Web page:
"When, as here, the underlying source of the police department's information is an anonymous telephone call, the courts have recognized that the tip should be treated with particular suspicion." Commonwealth v. Jackson, Pa. , 698 A.2d 571, 574 (1997). In analyzing an anonymous tip, we must determine whether under the "totality of the circumstances" the informant's tip established the necessary reasonable suspicion that criminal activity was afoot. Alabama v. White, 496 U.S. 325, 110 S. Ct. 2412, 110 L. Ed. 2d 301 (1990). Critical factors to be considered are the informant's veracity, reliability and basis of knowledge. Id.

Here, the tip provided virtually nothing from which one might conclude that the caller was either honest or his information reliable. The caller provided absolutely no indication of the basis for his information regarding appellant's criminal activities. "Simply put, a tip such as this one, standing alone, would not warrant a man of reasonable caution in the belief that [a stop] was appropriate." White, 110 S. Ct. at 2416 (quotation omitted). As the Pennsylvania Supreme Court has stated, "the anonymous tip may have been a mere prank call. Equally, it may have been based on no more than the caller's unparticularized hunch." Jackson, 698 A.2d at 574.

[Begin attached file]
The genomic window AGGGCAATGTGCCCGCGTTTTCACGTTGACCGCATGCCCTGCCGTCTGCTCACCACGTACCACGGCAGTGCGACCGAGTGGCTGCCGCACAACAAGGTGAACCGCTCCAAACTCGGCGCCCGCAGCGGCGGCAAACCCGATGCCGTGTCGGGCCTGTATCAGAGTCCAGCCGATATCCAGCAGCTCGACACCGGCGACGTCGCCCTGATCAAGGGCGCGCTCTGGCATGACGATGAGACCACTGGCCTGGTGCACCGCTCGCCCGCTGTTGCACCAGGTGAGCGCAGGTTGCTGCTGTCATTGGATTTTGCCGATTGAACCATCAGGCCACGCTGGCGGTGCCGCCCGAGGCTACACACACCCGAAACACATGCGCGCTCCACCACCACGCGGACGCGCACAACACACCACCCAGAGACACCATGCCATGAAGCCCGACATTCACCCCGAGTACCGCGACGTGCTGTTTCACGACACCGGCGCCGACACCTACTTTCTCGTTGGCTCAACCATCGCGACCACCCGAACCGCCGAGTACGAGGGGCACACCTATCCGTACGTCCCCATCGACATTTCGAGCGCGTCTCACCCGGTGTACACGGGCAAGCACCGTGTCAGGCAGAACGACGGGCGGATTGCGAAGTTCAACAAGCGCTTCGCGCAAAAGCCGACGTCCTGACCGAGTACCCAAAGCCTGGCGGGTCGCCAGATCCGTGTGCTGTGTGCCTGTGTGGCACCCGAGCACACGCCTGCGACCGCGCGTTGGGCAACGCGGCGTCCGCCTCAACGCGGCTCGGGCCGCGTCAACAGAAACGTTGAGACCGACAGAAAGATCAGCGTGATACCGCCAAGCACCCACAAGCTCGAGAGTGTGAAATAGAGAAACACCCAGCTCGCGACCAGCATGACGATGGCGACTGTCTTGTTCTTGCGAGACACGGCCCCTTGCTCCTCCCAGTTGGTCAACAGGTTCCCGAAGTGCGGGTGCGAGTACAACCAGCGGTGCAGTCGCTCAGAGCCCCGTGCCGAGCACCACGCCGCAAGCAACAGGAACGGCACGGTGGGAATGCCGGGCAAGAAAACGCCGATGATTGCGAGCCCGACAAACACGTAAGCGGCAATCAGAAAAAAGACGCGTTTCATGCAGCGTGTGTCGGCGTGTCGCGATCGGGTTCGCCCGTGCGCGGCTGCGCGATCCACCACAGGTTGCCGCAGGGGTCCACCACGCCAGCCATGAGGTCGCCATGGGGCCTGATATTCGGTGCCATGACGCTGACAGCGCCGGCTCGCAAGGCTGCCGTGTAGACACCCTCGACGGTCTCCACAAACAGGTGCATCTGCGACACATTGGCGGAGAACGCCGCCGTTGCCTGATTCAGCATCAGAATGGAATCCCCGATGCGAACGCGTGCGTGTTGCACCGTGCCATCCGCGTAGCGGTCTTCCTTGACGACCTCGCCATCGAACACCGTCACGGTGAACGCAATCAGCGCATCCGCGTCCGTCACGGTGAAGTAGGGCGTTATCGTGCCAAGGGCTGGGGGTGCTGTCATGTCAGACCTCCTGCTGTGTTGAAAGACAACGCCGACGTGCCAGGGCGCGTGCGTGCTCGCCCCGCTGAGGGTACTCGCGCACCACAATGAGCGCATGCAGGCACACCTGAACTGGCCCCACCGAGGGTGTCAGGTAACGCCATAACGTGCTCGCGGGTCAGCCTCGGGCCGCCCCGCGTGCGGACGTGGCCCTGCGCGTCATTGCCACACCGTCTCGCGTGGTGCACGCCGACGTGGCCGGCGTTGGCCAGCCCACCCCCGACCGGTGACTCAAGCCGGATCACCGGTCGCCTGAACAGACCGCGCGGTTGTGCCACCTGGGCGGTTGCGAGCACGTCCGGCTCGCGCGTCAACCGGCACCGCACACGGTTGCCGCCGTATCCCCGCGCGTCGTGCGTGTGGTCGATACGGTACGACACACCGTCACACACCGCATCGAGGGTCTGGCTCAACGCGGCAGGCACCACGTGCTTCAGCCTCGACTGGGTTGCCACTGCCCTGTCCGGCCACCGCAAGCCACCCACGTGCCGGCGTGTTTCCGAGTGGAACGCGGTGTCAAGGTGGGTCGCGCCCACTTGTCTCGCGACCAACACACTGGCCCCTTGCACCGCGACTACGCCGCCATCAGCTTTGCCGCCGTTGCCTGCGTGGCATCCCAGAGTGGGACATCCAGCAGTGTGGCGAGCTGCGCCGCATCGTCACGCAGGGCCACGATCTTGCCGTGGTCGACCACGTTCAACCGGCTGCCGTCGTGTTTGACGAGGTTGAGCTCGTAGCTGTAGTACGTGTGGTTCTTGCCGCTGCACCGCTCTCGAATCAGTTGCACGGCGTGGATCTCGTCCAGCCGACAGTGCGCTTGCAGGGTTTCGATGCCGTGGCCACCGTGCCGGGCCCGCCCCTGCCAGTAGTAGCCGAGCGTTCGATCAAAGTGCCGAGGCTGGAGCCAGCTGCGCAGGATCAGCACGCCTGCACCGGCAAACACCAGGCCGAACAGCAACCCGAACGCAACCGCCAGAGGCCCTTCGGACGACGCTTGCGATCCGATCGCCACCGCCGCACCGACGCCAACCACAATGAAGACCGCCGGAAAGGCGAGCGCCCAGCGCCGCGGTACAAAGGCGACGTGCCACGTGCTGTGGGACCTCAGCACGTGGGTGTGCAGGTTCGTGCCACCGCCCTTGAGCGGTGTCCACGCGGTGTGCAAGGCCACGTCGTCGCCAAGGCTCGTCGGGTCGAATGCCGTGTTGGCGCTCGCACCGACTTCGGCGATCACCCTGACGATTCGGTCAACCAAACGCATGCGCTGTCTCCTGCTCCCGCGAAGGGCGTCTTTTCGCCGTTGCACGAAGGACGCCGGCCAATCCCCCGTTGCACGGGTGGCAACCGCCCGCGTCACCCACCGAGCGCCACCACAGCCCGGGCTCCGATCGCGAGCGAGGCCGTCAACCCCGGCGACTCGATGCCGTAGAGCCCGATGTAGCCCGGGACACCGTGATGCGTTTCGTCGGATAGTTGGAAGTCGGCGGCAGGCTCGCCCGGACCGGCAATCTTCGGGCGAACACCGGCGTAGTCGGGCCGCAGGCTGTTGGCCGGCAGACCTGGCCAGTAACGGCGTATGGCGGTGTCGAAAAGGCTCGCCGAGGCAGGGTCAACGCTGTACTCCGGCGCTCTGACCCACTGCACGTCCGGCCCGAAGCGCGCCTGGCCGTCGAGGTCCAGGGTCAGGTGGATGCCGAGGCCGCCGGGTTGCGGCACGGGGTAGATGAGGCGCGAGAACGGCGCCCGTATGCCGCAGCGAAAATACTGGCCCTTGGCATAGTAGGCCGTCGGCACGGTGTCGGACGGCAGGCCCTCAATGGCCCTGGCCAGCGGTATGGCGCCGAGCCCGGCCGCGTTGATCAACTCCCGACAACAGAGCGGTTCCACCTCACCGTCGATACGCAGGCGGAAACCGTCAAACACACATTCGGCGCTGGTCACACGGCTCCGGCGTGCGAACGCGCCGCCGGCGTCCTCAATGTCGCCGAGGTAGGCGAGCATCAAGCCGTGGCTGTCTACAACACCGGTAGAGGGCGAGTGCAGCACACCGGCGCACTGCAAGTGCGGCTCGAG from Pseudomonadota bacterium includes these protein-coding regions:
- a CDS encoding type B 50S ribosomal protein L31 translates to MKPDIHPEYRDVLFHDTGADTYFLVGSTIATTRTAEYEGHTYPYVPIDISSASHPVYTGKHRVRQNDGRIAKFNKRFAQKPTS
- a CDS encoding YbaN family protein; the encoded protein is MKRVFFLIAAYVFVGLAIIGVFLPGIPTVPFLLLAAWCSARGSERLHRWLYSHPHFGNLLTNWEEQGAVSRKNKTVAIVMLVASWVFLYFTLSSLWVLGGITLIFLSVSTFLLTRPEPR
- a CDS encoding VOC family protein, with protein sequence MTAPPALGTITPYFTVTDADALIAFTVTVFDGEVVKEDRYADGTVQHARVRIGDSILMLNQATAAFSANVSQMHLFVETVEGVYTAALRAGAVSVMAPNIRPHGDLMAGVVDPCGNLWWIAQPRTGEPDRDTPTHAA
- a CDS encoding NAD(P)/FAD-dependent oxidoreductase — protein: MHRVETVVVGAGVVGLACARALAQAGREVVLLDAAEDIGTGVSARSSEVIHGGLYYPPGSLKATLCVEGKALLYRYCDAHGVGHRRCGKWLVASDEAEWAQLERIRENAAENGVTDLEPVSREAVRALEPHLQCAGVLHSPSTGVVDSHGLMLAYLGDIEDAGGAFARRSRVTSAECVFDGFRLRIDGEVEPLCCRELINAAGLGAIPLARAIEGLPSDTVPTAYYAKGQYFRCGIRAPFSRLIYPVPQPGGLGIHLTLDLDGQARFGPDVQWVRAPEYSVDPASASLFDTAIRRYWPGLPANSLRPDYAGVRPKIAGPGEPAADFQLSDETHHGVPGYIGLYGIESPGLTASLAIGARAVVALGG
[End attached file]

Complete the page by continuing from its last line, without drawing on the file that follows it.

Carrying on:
However, this does not mean that an officer may never conduct an investigatory stop on the basis of an anonymous tip. A stop may be proper where the tip is sufficiently corroborated by independent police work giving rise to a reasonable belief that the tip was correct. Rather recently, in Jackson, (supra) , the Pennsylvania Supreme Court examined an anonymous call where the only information provided was the location of the suspect, his gender and the color of his jacket. The Court held that: